Beta: meridian_rose – Thank you for the absolutely fabulous job you did!

See the end notes for literary references. In Part II I don't take the time to really explain the plot of 2x07. You may be confused if you aren't familiar with it. Also, thanks to angstbunny and evilgmbethy, who have heavily influenced certain elements of this story through fic and discussion.


Part I: Black as the Pit

Out of the night that covers me,
Black as the pit from pole to pole,
I thank whatever gods may be
For my unconquerable soul.

-Invictus

Time was fluid in the underworld. Like the river of green fire that snaked its way through the broken, blackened ground, it twisted and turned, swirling in lazy circles and then rushing forward in an unstoppable torrent.

At times, Darken Rahl did not know if he had been dead for minutes or centuries. Perhaps it was both. Perhaps it was neither. The Keeper did not care for the rules that bound the earth he had helped the Creator forge.

The Keeper did not care for a great many things. He was a fickle master – rewarding Darken for his service one moment, and then torturing him the next, burning him inside and out for some imagined slight, the failure of some impossible task.

Sometimes, Darken thought the Keeper burned him simply because he could. The Dark God augmented Darken's own meager magic when he was among the living. And now, in death, his spirit was for the Keeper.

Darken Rahl had made a deal of damnation, and he was paying for it. He paid, and paid, and paid.

In the moments when his death seemed only seconds ago, he remembered why he had first called on the Keeper. First spilled his blood in a dark ritual of summoning.

Power. Safety. Love.

He sneered.

He was just a young man. A boy, really. He wanted the love of the father who boasted of a second son. He wanted to feel safe when he laid his head down to sleep.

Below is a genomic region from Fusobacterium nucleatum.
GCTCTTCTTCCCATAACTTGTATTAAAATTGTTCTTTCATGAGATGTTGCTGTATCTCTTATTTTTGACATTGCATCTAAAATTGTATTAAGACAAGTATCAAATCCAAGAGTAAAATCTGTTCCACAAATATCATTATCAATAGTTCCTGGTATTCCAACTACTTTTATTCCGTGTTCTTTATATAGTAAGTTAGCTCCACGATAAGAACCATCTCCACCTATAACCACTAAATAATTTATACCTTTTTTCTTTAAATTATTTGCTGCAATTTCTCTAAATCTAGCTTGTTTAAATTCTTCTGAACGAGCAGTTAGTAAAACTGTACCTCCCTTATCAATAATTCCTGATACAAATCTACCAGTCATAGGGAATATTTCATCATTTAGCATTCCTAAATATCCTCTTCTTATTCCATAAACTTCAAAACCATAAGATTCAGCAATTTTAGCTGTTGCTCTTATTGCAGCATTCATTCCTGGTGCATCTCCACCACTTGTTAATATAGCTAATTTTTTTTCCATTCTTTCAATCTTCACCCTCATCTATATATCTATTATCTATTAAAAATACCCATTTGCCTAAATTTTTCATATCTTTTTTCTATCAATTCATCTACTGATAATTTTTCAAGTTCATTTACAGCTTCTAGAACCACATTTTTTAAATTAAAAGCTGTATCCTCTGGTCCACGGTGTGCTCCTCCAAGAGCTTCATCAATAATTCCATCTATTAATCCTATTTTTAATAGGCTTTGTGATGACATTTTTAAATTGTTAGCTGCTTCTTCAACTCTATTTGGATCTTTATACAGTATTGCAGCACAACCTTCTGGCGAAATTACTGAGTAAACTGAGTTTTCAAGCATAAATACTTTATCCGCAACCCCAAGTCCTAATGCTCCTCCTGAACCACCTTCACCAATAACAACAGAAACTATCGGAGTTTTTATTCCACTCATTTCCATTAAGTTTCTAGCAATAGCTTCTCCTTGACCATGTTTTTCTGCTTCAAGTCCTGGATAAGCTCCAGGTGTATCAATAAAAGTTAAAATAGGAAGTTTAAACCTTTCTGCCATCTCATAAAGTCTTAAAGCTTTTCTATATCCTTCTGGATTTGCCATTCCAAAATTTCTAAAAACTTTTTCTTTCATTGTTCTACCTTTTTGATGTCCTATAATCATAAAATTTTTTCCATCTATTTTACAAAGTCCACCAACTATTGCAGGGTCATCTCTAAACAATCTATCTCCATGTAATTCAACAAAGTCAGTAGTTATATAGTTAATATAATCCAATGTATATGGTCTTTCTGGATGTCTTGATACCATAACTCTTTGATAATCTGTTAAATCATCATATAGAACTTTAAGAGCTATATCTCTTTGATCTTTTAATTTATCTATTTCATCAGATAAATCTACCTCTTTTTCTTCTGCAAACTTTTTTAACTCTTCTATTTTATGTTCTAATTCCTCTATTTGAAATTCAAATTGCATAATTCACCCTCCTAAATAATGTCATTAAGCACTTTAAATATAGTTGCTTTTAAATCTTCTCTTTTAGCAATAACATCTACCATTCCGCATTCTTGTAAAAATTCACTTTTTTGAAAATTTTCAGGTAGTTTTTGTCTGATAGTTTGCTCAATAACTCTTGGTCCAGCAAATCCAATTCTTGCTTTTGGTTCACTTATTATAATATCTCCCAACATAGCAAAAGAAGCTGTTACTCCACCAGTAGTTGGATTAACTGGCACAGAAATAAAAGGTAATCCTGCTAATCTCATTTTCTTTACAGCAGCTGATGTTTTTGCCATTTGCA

For both things, he needed power. Power beyond the sparks in his blood. He had more magic than most, but not enough for a Rahl. Not enough for his father.

No, he was a weak heir. A sickly child, with dark hair. Perhaps he wasn't even a Rahl. Rahls were blonde, everyone knew that. Even as a youth, Darken was too clever for his own good. Clever enough to understand what the courtiers whispered about when his father's back was turned.

Some said that Panis had been cuckolded. Dark haired Prince Darken was surely the son of General Egremont, or perhaps the Margrave of Rothenberg. The queen was a noble of the Margrave's court, and she visited home often enough.

Just wait, the whisperers said. When Panis Rahl died, then they would have their proof. Only a Rahl could command the Rahl Bond. When the prince was unable to, the truth would come out.

Darken never knew if his father believed the whispers.

But it didn't matter. He'd proved them all wrong, in the end.

Panis Rahl would never love him. Panis Rahl was plotting to kill him through the instrument of this unseen, better loved, second son.

So Darken took the power the Keeper gave him, and he killed his father. The people had a new Lord Rahl.

The first he formed the Rahl Bond with were those who had always doubted his royal blood. Then he killed them and had their heads mounted on the palace gates.

He didn't say why. He didn't have to.

In the moments when he nearly forgot who he was, who he had been, none of it seemed worth it. He burned for years, screaming in a pit of green fire, the Keeper's voice in his ears and the stench of his own singed hair in his nostrils, and treacherous time passed slowly and quickly all at once. He writhed in pain for decade upon decade, each second of each minute of each day lasting longer than his earthly life.